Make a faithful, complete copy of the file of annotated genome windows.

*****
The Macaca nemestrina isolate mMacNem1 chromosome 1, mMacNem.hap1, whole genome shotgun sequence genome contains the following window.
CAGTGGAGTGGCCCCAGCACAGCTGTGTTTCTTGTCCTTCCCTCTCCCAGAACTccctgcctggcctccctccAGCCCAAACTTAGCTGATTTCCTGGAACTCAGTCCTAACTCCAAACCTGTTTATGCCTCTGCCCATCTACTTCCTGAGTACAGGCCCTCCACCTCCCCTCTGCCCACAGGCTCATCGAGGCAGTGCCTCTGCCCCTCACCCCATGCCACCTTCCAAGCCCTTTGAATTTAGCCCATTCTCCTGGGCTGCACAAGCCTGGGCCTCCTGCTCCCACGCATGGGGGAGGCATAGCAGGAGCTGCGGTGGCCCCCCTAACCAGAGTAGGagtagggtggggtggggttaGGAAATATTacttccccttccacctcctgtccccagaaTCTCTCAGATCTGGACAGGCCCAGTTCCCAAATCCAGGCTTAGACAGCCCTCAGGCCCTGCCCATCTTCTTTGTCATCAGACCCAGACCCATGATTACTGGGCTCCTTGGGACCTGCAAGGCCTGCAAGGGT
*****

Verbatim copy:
The Macaca nemestrina isolate mMacNem1 chromosome 1, mMacNem.hap1, whole genome shotgun sequence genome contains the following window.
CAGTGGAGTGGCCCCAGCACAGCTGTGTTTCTTGTCCTTCCCTCTCCCAGAACTccctgcctggcctccctccAGCCCAAACTTAGCTGATTTCCTGGAACTCAGTCCTAACTCCAAACCTGTTTATGCCTCTGCCCATCTACTTCCTGAGTACAGGCCCTCCACCTCCCCTCTGCCCACAGGCTCATCGAGGCAGTGCCTCTGCCCCTCACCCCATGCCACCTTCCAAGCCCTTTGAATTTAGCCCATTCTCCTGGGCTGCACAAGCCTGGGCCTCCTGCTCCCACGCATGGGGGAGGCATAGCAGGAGCTGCGGTGGCCCCCCTAACCAGAGTAGGagtagggtggggtggggttaGGAAATATTacttccccttccacctcctgtccccagaaTCTCTCAGATCTGGACAGGCCCAGTTCCCAAATCCAGGCTTAGACAGCCCTCAGGCCCTGCCCATCTTCTTTGTCATCAGACCCAGACCCATGATTACTGGGCTCCTTGGGACCTGCAAGGCCTGCAAGGGT